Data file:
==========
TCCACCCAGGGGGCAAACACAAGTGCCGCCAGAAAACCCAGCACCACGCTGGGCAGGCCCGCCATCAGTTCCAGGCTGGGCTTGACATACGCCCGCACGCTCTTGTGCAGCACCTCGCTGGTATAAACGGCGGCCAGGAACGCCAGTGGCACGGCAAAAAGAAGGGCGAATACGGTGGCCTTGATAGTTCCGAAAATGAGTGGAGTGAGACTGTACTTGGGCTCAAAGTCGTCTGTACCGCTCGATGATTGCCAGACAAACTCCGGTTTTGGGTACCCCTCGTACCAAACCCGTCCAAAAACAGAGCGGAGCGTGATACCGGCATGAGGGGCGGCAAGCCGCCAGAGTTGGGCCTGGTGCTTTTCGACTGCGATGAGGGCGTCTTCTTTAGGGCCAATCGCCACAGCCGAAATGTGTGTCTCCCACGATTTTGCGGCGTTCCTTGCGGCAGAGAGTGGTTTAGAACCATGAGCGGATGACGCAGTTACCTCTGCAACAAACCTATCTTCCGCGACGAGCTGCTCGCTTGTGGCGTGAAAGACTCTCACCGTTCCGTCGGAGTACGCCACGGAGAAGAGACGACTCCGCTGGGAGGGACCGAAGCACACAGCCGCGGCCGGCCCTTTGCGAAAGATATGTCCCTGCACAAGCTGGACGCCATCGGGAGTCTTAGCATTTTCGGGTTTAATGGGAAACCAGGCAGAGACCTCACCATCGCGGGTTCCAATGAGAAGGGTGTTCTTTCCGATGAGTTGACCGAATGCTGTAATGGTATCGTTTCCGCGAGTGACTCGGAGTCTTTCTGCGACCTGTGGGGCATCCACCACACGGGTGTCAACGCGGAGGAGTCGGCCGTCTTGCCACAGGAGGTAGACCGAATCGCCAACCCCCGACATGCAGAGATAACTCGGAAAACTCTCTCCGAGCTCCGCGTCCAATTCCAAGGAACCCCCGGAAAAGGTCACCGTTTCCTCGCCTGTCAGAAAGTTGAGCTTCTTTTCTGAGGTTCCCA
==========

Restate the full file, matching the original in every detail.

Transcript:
TCCACCCAGGGGGCAAACACAAGTGCCGCCAGAAAACCCAGCACCACGCTGGGCAGGCCCGCCATCAGTTCCAGGCTGGGCTTGACATACGCCCGCACGCTCTTGTGCAGCACCTCGCTGGTATAAACGGCGGCCAGGAACGCCAGTGGCACGGCAAAAAGAAGGGCGAATACGGTGGCCTTGATAGTTCCGAAAATGAGTGGAGTGAGACTGTACTTGGGCTCAAAGTCGTCTGTACCGCTCGATGATTGCCAGACAAACTCCGGTTTTGGGTACCCCTCGTACCAAACCCGTCCAAAAACAGAGCGGAGCGTGATACCGGCATGAGGGGCGGCAAGCCGCCAGAGTTGGGCCTGGTGCTTTTCGACTGCGATGAGGGCGTCTTCTTTAGGGCCAATCGCCACAGCCGAAATGTGTGTCTCCCACGATTTTGCGGCGTTCCTTGCGGCAGAGAGTGGTTTAGAACCATGAGCGGATGACGCAGTTACCTCTGCAACAAACCTATCTTCCGCGACGAGCTGCTCGCTTGTGGCGTGAAAGACTCTCACCGTTCCGTCGGAGTACGCCACGGAGAAGAGACGACTCCGCTGGGAGGGACCGAAGCACACAGCCGCGGCCGGCCCTTTGCGAAAGATATGTCCCTGCACAAGCTGGACGCCATCGGGAGTCTTAGCATTTTCGGGTTTAATGGGAAACCAGGCAGAGACCTCACCATCGCGGGTTCCAATGAGAAGGGTGTTCTTTCCGATGAGTTGACCGAATGCTGTAATGGTATCGTTTCCGCGAGTGACTCGGAGTCTTTCTGCGACCTGTGGGGCATCCACCACACGGGTGTCAACGCGGAGGAGTCGGCCGTCTTGCCACAGGAGGTAGACCGAATCGCCAACCCCCGACATGCAGAGATAACTCGGAAAACTCTCTCCGAGCTCCGCGTCCAATTCCAAGGAACCCCCGGAAAAGGTCACCGTTTCCTCGCCTGTCAGAAAGTTGAGCTTCTTTTCTGAGGTTCCCA